Leap Motion produces a piece of hardware that tracks your hands in a space above the controller itself. Originally released in 2013, it was meant to sit on your desk and look upwards towards your hand. I met with Leap Motion in San Francisco prior to release of their hardware. During the meeting David Holz demonstrated the Leap hardware for us and it was quite impressive to behold. However, I was never allowed to use the system itself. After release in 2013 many were disappointed with how the Leap hardware performed and the Leap hype bubble popped. Leap Motion planned on selling 5 million hardware units but only sold upwards of 500k.
I’ll admit that after purchasing one at Best Buy a few days after release I was very disappointed as well. Most of the time the leap hardware didn’t seem to track my hands very well and when it did, the demos weren’t that impressive. Leap Motion is now pushing their hardware again but now as Leap VR. Leap VR mounts the sensor to an HMD and looks outward at your hands. It even allows a pass through of imagery so you can see beyond the HMD. Currently it’s being targeted towards Oculus DK1 and DK2 HMDs however Leap is hoping to integrate their hardware and software into HMDs in general. Below is a screen shot of the Leap Motion VR Intro demo using the Oculus DK2.
When the Leap hardware is working it’s quite impressive. I can see the potential of this technology. However, about half the time it doesn’t work which is very disappointing. I think in general people have very little tolerance for input devices that don’t work 100% of the time. Imagine if your keyboard or mouse only worked half the time. You’d throw it away and get a new one.
The Leap hardware now mounted to the front of the Oculus DK2, as shown above, seems like a perfect marriage of devices. The pass through of the Leap hardware is actually quite nice because now I don’t need to lift my HMD off to see the outside world. Even if it’s low resolution, it’s still very useful. However, now with the Leap cameras facing out, typically towards your desktop or other surroundings, it has an even harder time tracking your hands. This is because now your desktop and other items reflect IR light coming from the cameras and appear white just like your hands do. This makes it near impossible for the Leap software to pick out your hands and track them. I found it worked best when there was about 5 feet between the Leap hardware and any near by object. Unfortunetly this is almost never the case except when I’m looking up towards the ceiling.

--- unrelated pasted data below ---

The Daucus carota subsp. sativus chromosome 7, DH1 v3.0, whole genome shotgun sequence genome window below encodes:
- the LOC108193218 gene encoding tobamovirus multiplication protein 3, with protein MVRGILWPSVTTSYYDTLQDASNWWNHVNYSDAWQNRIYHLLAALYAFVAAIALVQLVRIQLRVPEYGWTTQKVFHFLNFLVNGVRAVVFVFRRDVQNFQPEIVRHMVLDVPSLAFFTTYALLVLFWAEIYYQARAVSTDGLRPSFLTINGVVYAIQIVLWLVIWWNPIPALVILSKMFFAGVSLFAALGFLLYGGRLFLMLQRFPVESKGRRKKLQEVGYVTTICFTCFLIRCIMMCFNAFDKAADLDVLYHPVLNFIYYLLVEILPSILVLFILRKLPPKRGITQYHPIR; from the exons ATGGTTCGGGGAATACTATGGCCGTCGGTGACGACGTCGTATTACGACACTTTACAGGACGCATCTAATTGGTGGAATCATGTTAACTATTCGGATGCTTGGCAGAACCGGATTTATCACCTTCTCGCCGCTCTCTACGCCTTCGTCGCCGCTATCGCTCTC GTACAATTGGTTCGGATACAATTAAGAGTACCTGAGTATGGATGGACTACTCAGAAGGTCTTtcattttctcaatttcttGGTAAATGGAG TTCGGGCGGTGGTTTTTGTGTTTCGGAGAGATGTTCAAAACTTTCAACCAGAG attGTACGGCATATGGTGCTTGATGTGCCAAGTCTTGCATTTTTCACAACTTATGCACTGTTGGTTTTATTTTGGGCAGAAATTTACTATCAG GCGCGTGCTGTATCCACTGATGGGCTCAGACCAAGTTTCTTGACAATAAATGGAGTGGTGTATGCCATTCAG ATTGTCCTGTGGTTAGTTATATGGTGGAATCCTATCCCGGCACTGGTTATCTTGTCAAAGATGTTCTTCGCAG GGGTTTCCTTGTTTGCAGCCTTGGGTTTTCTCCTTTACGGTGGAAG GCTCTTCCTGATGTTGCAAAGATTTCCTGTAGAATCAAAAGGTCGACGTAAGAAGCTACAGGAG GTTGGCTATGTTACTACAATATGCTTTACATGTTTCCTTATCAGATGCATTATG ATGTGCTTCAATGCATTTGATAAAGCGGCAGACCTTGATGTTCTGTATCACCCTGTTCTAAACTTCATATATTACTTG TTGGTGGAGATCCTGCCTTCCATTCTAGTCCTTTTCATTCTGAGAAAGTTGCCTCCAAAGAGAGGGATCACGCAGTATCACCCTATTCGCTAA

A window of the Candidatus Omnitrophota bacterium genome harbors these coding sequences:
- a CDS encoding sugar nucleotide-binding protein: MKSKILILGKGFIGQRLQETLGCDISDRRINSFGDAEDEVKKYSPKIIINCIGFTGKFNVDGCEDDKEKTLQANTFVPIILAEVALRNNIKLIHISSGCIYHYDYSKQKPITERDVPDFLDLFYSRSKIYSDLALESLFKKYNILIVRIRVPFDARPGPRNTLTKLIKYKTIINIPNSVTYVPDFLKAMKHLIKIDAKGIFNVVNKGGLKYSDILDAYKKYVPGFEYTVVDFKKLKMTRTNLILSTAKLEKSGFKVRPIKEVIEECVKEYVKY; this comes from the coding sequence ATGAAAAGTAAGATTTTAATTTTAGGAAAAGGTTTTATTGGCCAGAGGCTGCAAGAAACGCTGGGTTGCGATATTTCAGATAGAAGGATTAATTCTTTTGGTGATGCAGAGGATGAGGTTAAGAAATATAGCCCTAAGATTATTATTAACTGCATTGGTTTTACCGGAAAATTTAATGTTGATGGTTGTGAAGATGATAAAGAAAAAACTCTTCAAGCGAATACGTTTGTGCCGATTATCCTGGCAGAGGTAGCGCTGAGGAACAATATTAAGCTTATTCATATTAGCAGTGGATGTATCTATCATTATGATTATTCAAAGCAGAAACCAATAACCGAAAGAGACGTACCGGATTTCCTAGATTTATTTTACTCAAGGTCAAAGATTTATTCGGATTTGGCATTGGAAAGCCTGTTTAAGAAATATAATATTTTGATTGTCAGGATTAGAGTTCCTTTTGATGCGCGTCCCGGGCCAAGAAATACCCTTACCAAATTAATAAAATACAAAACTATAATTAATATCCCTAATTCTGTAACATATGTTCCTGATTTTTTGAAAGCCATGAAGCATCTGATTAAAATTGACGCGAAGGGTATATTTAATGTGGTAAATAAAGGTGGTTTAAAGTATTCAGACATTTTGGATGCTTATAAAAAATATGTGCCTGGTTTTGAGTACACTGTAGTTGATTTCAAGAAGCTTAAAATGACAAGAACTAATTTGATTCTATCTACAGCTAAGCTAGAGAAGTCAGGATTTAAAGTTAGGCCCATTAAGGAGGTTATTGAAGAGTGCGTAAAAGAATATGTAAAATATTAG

Now Leap Motion does list several known issues currently with the Leap VR. The sad part is these exact issues are what make it unusable about 50% of the time. It has issues if too much of your arm is within view of the cameras, which will happen quite frequently in the Leap VR configuration. Tracking is also lost when your hands touch each other or when you clasp your hands. Whenever it doesn’t have a clear few of your individual fingers against a darker background, then in general it can’t track them.
It’s quite disappointing to be in the unique experience such as the “Repelling Spheres” demo within their “VR Intro” application and continually have your hands drop out. Many of the Leap VR demos appear to be very gimmicky. They’re useful to show the sensor operation but after about 5 minutes you’re left wondering what useful application can the sensor actually have. I was also very disappointed that in the “Repelling Spheres” demo I couldn’t actually grab any of the spheres, only bump them with the fingers or hand. You want to be able to grab one and hold it in your virtual hand but you can’t. Maybe with some more work with the SDK, not sure.
My imagination tells me this could be a great product has great potential. You could use your hand to grab a pistol in a game, interact with 3D objects in CAD environments, or have more natural interactions within a simulation. As humans we constantly use our hands to manipulate and communicate so a device like Leap seems like the natural direction. Sadly, it just doesn’t work well enough to pull it off. I really really want to like this device but it’s just not quite there. Maybe in some unique, very controlled environments, it could work more robustly.
The Leap Motion controller is a great experience for a demonstration but I wouldn’t count on it being a robust input device for most VR applications.